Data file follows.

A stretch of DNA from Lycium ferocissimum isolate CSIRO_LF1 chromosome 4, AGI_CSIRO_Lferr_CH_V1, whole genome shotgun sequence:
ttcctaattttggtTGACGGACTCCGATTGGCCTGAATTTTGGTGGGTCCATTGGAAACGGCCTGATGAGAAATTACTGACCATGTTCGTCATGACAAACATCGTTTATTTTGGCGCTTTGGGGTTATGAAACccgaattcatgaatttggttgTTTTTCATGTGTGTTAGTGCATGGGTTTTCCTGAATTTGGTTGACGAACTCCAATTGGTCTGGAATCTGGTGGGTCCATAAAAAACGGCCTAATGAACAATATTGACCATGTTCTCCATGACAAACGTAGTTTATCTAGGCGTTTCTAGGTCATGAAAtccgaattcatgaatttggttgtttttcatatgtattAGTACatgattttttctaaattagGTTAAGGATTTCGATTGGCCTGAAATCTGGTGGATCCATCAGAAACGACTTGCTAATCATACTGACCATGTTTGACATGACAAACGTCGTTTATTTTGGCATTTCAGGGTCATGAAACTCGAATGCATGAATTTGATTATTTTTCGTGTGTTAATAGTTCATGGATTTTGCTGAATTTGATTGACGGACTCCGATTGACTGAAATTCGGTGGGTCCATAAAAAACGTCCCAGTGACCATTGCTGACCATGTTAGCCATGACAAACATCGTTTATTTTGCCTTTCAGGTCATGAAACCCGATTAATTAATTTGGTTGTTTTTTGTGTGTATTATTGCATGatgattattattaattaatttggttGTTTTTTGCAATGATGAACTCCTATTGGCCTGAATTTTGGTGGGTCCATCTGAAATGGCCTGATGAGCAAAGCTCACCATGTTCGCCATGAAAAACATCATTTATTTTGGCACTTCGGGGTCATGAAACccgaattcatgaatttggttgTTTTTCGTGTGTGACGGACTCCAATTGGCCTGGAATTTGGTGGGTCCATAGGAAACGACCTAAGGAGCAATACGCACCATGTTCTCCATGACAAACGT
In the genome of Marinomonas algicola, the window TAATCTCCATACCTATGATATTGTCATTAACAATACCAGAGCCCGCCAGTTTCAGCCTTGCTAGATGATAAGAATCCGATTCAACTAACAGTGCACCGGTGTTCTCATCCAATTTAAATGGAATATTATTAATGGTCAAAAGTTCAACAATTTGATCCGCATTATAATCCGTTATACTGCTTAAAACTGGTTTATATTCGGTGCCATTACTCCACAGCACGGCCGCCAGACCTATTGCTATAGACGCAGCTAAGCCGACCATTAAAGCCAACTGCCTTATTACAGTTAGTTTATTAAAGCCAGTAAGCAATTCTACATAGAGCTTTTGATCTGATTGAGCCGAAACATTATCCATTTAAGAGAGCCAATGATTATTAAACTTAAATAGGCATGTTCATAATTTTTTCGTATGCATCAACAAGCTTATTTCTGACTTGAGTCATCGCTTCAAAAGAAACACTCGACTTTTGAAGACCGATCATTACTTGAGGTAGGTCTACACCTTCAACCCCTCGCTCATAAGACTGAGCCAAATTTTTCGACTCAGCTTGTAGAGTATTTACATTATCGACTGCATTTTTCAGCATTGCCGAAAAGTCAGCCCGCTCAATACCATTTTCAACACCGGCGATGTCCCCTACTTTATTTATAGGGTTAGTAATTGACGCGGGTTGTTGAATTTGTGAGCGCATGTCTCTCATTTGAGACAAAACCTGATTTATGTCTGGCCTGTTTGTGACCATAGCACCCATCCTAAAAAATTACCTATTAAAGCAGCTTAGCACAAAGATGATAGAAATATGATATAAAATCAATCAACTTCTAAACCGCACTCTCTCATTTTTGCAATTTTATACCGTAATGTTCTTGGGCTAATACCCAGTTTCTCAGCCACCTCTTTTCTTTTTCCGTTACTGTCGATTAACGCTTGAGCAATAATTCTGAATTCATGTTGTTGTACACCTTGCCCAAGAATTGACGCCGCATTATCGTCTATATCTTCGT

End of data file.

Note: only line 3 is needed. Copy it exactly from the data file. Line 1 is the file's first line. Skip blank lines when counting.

In the genome of Marinomonas algicola, the window TAATCTCCATACCTATGATATTGTCATTAACAATACCAGAGCCCGCCAGTTTCAGCCTTGCTAGATGATAAGAATCCGATTCAACTAACAGTGCACCGGTGTTCTCATCCAATTTAAATGGAATATTATTAATGGTCAAAAGTTCAACAATTTGATCCGCATTATAATCCGTTATACTGCTTAAAACTGGTTTATATTCGGTGCCATTACTCCACAGCACGGCCGCCAGACCTATTGCTATAGACGCAGCTAAGCCGACCATTAAAGCCAACTGCCTTATTACAGTTAGTTTATTAAAGCCAGTAAGCAATTCTACATAGAGCTTTTGATCTGATTGAGCCGAAACATTATCCATTTAAGAGAGCCAATGATTATTAAACTTAAATAGGCATGTTCATAATTTTTTCGTATGCATCAACAAGCTTATTTCTGACTTGAGTCATCGCTTCAAAAGAAACACTCGACTTTTGAAGACCGATCATTACTTGAGGTAGGTCTACACCTTCAACCCCTCGCTCATAAGACTGAGCCAAATTTTTCGACTCAGCTTGTAGAGTATTTACATTATCGACTGCATTTTTCAGCATTGCCGAAAAGTCAGCCCGCTCAATACCATTTTCAACACCGGCGATGTCCCCTACTTTATTTATAGGGTTAGTAATTGACGCGGGTTGTTGAATTTGTGAGCGCATGTCTCTCATTTGAGACAAAACCTGATTTATGTCTGGCCTGTTTGTGACCATAGCACCCATCCTAAAAAATTACCTATTAAAGCAGCTTAGCACAAAGATGATAGAAATATGATATAAAATCAATCAACTTCTAAACCGCACTCTCTCATTTTTGCAATTTTATACCGTAATGTTCTTGGGCTAATACCCAGTTTCTCAGCCACCTCTTTTCTTTTTCCGTTACTGTCGATTAACGCTTGAGCAATAATTCTGAATTCATGTTGTTGTACACCTTGCCCAAGAATTGACGCCGCATTATCGTCTATATCTTCGT